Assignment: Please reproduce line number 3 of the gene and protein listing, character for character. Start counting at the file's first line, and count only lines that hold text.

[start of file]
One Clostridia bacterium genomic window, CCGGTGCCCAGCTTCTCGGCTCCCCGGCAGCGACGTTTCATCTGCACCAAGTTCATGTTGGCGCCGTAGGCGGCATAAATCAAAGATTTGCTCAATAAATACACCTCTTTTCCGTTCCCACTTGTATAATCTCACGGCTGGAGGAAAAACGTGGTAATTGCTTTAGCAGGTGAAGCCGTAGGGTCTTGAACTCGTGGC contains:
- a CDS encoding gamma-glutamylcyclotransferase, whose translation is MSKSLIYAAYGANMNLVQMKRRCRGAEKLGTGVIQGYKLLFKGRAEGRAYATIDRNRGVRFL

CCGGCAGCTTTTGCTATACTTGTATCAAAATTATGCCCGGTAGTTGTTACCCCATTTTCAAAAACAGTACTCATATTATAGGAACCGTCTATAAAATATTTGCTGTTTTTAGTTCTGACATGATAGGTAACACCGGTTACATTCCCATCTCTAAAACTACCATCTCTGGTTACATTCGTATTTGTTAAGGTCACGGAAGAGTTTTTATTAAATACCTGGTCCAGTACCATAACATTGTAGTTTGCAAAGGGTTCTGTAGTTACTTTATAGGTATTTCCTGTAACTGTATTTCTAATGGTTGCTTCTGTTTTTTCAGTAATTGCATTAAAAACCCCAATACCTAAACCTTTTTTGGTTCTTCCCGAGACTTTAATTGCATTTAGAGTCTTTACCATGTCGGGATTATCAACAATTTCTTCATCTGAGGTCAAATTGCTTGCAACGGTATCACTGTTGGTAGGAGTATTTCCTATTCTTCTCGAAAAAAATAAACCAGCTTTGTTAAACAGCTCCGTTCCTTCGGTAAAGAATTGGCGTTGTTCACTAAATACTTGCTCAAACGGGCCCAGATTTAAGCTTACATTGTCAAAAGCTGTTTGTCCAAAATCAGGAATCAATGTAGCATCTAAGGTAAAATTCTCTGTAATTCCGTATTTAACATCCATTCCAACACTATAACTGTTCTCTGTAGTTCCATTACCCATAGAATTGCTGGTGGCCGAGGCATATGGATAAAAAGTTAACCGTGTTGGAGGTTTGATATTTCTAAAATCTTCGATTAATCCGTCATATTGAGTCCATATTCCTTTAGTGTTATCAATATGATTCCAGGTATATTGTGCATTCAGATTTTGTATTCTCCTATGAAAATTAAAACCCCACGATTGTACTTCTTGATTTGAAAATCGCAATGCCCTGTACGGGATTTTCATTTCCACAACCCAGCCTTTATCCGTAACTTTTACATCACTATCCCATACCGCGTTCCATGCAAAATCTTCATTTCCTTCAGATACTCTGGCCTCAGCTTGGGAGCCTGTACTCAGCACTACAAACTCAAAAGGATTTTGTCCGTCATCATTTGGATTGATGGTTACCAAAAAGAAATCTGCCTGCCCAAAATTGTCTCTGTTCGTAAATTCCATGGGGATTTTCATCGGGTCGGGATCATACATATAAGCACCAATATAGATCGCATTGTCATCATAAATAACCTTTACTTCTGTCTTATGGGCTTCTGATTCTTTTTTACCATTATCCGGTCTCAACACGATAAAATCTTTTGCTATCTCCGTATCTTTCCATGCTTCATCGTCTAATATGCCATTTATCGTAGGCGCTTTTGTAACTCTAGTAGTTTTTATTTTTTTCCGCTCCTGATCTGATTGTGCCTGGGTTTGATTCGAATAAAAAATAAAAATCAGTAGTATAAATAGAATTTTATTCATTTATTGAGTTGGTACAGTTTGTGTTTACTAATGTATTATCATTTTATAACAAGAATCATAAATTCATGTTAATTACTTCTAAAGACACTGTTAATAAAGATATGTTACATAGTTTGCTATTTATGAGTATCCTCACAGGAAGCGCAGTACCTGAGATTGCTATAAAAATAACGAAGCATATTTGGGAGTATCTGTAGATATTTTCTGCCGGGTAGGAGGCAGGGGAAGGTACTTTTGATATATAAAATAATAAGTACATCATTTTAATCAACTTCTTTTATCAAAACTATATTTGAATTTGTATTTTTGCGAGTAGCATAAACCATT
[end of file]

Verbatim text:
CCGGCAGCTTTTGCTATACTTGTATCAAAATTATGCCCGGTAGTTGTTACCCCATTTTCAAAAACAGTACTCATATTATAGGAACCGTCTATAAAATATTTGCTGTTTTTAGTTCTGACATGATAGGTAACACCGGTTACATTCCCATCTCTAAAACTACCATCTCTGGTTACATTCGTATTTGTTAAGGTCACGGAAGAGTTTTTATTAAATACCTGGTCCAGTACCATAACATTGTAGTTTGCAAAGGGTTCTGTAGTTACTTTATAGGTATTTCCTGTAACTGTATTTCTAATGGTTGCTTCTGTTTTTTCAGTAATTGCATTAAAAACCCCAATACCTAAACCTTTTTTGGTTCTTCCCGAGACTTTAATTGCATTTAGAGTCTTTACCATGTCGGGATTATCAACAATTTCTTCATCTGAGGTCAAATTGCTTGCAACGGTATCACTGTTGGTAGGAGTATTTCCTATTCTTCTCGAAAAAAATAAACCAGCTTTGTTAAACAGCTCCGTTCCTTCGGTAAAGAATTGGCGTTGTTCACTAAATACTTGCTCAAACGGGCCCAGATTTAAGCTTACATTGTCAAAAGCTGTTTGTCCAAAATCAGGAATCAATGTAGCATCTAAGGTAAAATTCTCTGTAATTCCGTATTTAACATCCATTCCAACACTATAACTGTTCTCTGTAGTTCCATTACCCATAGAATTGCTGGTGGCCGAGGCATATGGATAAAAAGTTAACCGTGTTGGAGGTTTGATATTTCTAAAATCTTCGATTAATCCGTCATATTGAGTCCATATTCCTTTAGTGTTATCAATATGATTCCAGGTATATTGTGCATTCAGATTTTGTATTCTCCTATGAAAATTAAAACCCCACGATTGTACTTCTTGATTTGAAAATCGCAATGCCCTGTACGGGATTTTCATTTCCACAACCCAGCCTTTATCCGTAACTTTTACATCACTATCCCATACCGCGTTCCATGCAAAATCTTCATTTCCTTCAGATACTCTGGCCTCAGCTTGGGAGCCTGTACTCAGCACTACAAACTCAAAAGGATTTTGTCCGTCATCATTTGGATTGATGGTTACCAAAAAGAAATCTGCCTGCCCAAAATTGTCTCTGTTCGTAAATTCCATGGGGATTTTCATCGGGTCGGGATCATACATATAAGCACCAATATAGATCGCATTGTCATCATAAATAACCTTTACTTCTGTCTTATGGGCTTCTGATTCTTTTTTACCATTATCCGGTCTCAACACGATAAAATCTTTTGCTATCTCCGTATCTTTCCATGCTTCATCGTCTAATATGCCATTTATCGTAGGCGCTTTTGTAACTCTAGTAGTTTTTATTTTTTTCCGCTCCTGATCTGATTGTGCCTGGGTTTGATTCGAATAAAAAATAAAAATCAGTAGTATAAATAGAATTTTATTCATTTATTGAGTTGGTACAGTTTGTGTTTACTAATGTATTATCATTTTATAACAAGAATCATAAATTCATGTTAATTACTTCTAAAGACACTGTTAATAAAGATATGTTACATAGTTTGCTATTTATGAGTATCCTCACAGGAAGCGCAGTACCTGAGATTGCTATAAAAATAACGAAGCATATTTGGGAGTATCTGTAGATATTTTCTGCCGGGTAGGAGGCAGGGGAAGGTACTTTTGATATATAAAATAATAAGTACATCATTTTAATCAACTTCTTTTATCAAAACTATATTTGAATTTGTATTTTTGCGAGTAGCATAAACCATT